Kirkwood History – The Opening of the Kit Carson Pass
© 2004 by Anthony M. Belli
Kirkwood Mountain Resort today is California’s premier world-class ski resort and summer vacation destination with few rivals in the west. Although a magical place Kirkwood is steeped in rich California history centered on the opening of the Kit Carson Pass during the Mexican period (1822-1847). Carson Pass would become the most significant route for the overland 49ers during the American period that came by the tens of thousands to man the California Gold Rush. It is the same pass used by one man on his way to Hangtown in 1852 to try his luck at mining… His name is Zacharias S. Kirkwood, one day he would own this land and go on to become a legend on this mountain.
By using journal entries penned by 2 nd Lieutenant John C. Fremont, of the U.S. Army Topographical Engineers along with those of his cartographer, Charles Preuss we will follow their mid-winter passage of the Sierra Nevada range. According to Fremont’s report when his second expedition was encamped at Carson Valley, Utah Territory (Nevada) on January 31, 1844 their condition was desperate. It was snowing steadily, provisions are nearly depleted, and the stock was weak and unfit for travel. Regardless Fremont decided to cross the snowbound Sierras and forge their way some 70 miles west to Sutter’s Fort where the expedition could obtain food and supplies.
“The people received this decision with the cheerful obedience which had always characterized them,” wrote Fremont. Their trail would follow the East Fork of the Carson River as they ascended the mountain. On February 1 st at the base of the eastern Sierras Carson wrote… “Provisions very low; we had neither tallow nor grease of any kind remaining, and salt became one of our greatest privations. The poor dog, the mess requested permission to kill it. Leave was granted. Spread out on the snow, the meat looked very good; and it made a strengthen meal.”
“February 2, 1844- Crossing the river on ice, we commenced the ascent of the mountain. The people were unusually silent; for every man knew that our enterprise was hazardous, and the tissue doubtful.” Following this route the party passed through today’s Markleeville at an elevation of 5,867.’ The following day deep snowdrifts forced the party to break a road. A group of ten men would labor until to fatigued to continue. They literally stomped the snow down by foot to compact it enough for the animals to pass over.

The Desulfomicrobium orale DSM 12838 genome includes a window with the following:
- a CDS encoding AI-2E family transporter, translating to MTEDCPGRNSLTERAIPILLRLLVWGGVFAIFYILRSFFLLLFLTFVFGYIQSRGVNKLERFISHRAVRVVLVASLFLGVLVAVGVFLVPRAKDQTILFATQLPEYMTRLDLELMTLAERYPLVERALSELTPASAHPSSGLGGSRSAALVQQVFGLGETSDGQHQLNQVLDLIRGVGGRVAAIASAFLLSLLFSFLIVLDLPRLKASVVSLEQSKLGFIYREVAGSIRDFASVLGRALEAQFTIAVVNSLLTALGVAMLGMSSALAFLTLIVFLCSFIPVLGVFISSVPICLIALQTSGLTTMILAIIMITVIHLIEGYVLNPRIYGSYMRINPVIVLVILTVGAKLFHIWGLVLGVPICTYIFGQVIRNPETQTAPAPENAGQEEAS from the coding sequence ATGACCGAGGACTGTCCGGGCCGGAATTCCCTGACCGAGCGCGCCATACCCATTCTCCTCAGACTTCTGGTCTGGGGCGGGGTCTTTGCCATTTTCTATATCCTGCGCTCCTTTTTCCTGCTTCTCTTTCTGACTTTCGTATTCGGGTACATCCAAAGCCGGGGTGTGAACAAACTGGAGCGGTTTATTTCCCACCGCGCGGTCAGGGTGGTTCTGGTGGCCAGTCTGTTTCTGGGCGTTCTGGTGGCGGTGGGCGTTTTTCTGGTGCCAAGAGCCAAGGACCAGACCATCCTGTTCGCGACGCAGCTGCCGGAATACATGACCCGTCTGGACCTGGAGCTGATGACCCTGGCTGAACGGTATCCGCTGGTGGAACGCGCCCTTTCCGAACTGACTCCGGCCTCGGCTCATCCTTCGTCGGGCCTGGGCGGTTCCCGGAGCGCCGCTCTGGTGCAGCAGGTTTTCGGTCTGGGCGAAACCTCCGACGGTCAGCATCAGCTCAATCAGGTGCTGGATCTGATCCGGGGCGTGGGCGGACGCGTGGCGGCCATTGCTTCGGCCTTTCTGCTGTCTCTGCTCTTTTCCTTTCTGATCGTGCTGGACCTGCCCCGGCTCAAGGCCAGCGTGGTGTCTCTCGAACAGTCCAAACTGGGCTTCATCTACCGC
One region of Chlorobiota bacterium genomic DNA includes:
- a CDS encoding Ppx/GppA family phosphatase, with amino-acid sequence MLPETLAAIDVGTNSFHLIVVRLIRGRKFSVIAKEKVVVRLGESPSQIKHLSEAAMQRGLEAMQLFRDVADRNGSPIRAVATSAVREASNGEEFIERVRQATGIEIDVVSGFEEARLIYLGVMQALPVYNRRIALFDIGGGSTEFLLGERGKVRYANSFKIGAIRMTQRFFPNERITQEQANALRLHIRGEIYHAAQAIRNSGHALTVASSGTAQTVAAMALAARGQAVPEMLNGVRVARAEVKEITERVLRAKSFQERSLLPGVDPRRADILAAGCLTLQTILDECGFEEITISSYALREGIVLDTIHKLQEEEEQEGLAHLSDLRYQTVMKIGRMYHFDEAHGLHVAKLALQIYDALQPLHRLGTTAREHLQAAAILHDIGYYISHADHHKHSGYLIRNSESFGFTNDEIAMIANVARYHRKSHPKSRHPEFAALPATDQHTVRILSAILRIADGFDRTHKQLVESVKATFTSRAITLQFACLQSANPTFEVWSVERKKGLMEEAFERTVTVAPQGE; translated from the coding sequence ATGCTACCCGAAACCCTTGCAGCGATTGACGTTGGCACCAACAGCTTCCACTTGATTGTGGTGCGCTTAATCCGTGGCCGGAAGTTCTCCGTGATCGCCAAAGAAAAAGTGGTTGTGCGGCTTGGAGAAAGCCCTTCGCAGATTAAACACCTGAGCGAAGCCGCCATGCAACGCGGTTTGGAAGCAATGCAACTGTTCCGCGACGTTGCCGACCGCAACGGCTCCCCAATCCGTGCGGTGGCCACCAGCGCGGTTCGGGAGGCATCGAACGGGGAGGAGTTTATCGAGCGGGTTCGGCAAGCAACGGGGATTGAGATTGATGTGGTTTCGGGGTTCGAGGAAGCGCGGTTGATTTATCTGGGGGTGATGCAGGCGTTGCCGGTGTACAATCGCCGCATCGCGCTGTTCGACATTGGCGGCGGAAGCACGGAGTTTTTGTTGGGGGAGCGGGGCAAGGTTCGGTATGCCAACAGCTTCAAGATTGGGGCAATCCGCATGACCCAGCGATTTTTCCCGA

Expedition cartographer, Charles Preuss on February 3 rd wrote… “We are getting deeper and deeper into the mountains and snow. We pay one roving Indian after another to guide us across. They march with us a few miles and leave us as soon as they have a chance.”
February 4, 1844 – Camp at Faith Valley (7800’)
On February 4 th Fremont with 2 or 3 others set off on horseback to break the path while looking for an Indian trail, which was to take them on to Charity Valley. “Melo” a Washoe guide pointed west to a break in the mountains (Carson Pass) and indicated that crossing here would take them to the Sacramento River valley. That afternoon Fremont was able to look down upon today’s Charity and Faith valleys. He made several entries in his journal on this day… “We cut footing as we advanced, and trampled a road through for the animals; but occasionally one plunged outside the trail.” The guide informed us that we were entering the deep snow, and here began the difficulties of the mountain; and to him, (Melo) and almost to all our enterprise seemed hopeless…”
The gap in the ridge lay just 4.5 miles ahead and Fremont had desired to make that distance by “force” in a single day. But in this uncharted Sierra ice wilderness they wouldn’t make the pass for another 16 days! That evening Fremont receives two visitors in camp who vehemently protested his intention to cross…
“Two Indians (Washoe) joined our party here, and one of them, an old man, immediately began to harangue us, saying that ourselves and animals would perish in the snow; and if we would go back he would show us a better way across the mountains. We had now begun to understand some words, and with the aid of signs, easily comprehend the old man’s simple ideas. ‘Rock upon rock---rock upon rock---snow upon snow---snow upon snow, even if you get over the snow, you will not be able to get down from the mountain.”
John C. Fremont Feb. 4, 1844
Ignoring the elder Washoe mans offer two days later, on February 6th a reconnoitering party consisting of Fremont, Kit Carson and the legendary Mountain man and guide, Thomas “Broken Hand” Fitzpatrick break camp and proceed alone on snowshoes. They march to a peak where Kit Carson can see Mt. Diablo in the distance along with the coastal range. Carson recognized Mt. Diablo from his earlier California expedition with Ewing Young. Between them and the coast range sat the Sacramento valley and Sutter’s Fort.
By February 10the the expedition was strung out over an icy trail for more then 20 miles from today’s Markleeville to the camp at Grovers to the next camp at Charity Valley to the camp at Faith Valley to Long Camp within view of the summit. Fremont orders five men to return to Grovers and slaughterseveral horses and to deliver the meat to the various camps and near starved men.
to be continued in Part 2
Kirkwood History Stories